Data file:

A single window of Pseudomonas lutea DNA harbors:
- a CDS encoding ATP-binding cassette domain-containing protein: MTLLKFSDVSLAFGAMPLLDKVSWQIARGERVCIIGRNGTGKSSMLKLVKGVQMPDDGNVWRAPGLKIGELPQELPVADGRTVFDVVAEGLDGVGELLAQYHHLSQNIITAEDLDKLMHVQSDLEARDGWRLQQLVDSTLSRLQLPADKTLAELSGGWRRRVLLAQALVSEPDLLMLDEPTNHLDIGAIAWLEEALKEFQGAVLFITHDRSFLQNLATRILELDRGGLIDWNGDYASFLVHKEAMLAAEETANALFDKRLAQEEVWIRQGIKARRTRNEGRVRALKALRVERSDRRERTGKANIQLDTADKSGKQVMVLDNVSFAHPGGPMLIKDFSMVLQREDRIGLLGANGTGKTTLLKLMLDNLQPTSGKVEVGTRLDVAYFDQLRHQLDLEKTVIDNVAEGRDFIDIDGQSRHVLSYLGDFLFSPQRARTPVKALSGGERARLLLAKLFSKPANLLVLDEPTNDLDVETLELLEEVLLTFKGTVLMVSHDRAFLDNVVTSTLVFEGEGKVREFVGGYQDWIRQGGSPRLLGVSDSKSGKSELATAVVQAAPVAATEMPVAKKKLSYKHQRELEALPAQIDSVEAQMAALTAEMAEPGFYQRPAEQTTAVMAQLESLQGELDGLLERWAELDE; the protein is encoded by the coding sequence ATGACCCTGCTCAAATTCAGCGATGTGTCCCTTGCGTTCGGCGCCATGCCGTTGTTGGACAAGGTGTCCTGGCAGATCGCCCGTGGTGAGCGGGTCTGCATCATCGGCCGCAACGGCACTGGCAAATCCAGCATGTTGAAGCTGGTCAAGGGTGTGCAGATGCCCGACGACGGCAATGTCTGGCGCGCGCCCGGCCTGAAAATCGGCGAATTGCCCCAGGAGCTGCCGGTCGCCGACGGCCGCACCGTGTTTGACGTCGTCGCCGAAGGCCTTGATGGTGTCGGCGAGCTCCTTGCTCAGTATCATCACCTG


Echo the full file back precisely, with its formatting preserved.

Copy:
A single window of Pseudomonas lutea DNA harbors:
- a CDS encoding ATP-binding cassette domain-containing protein: MTLLKFSDVSLAFGAMPLLDKVSWQIARGERVCIIGRNGTGKSSMLKLVKGVQMPDDGNVWRAPGLKIGELPQELPVADGRTVFDVVAEGLDGVGELLAQYHHLSQNIITAEDLDKLMHVQSDLEARDGWRLQQLVDSTLSRLQLPADKTLAELSGGWRRRVLLAQALVSEPDLLMLDEPTNHLDIGAIAWLEEALKEFQGAVLFITHDRSFLQNLATRILELDRGGLIDWNGDYASFLVHKEAMLAAEETANALFDKRLAQEEVWIRQGIKARRTRNEGRVRALKALRVERSDRRERTGKANIQLDTADKSGKQVMVLDNVSFAHPGGPMLIKDFSMVLQREDRIGLLGANGTGKTTLLKLMLDNLQPTSGKVEVGTRLDVAYFDQLRHQLDLEKTVIDNVAEGRDFIDIDGQSRHVLSYLGDFLFSPQRARTPVKALSGGERARLLLAKLFSKPANLLVLDEPTNDLDVETLELLEEVLLTFKGTVLMVSHDRAFLDNVVTSTLVFEGEGKVREFVGGYQDWIRQGGSPRLLGVSDSKSGKSELATAVVQAAPVAATEMPVAKKKLSYKHQRELEALPAQIDSVEAQMAALTAEMAEPGFYQRPAEQTTAVMAQLESLQGELDGLLERWAELDE; the protein is encoded by the coding sequence ATGACCCTGCTCAAATTCAGCGATGTGTCCCTTGCGTTCGGCGCCATGCCGTTGTTGGACAAGGTGTCCTGGCAGATCGCCCGTGGTGAGCGGGTCTGCATCATCGGCCGCAACGGCACTGGCAAATCCAGCATGTTGAAGCTGGTCAAGGGTGTGCAGATGCCCGACGACGGCAATGTCTGGCGCGCGCCCGGCCTGAAAATCGGCGAATTGCCCCAGGAGCTGCCGGTCGCCGACGGCCGCACCGTGTTTGACGTCGTCGCCGAAGGCCTTGATGGTGTCGGCGAGCTCCTTGCTCAGTATCATCACCTG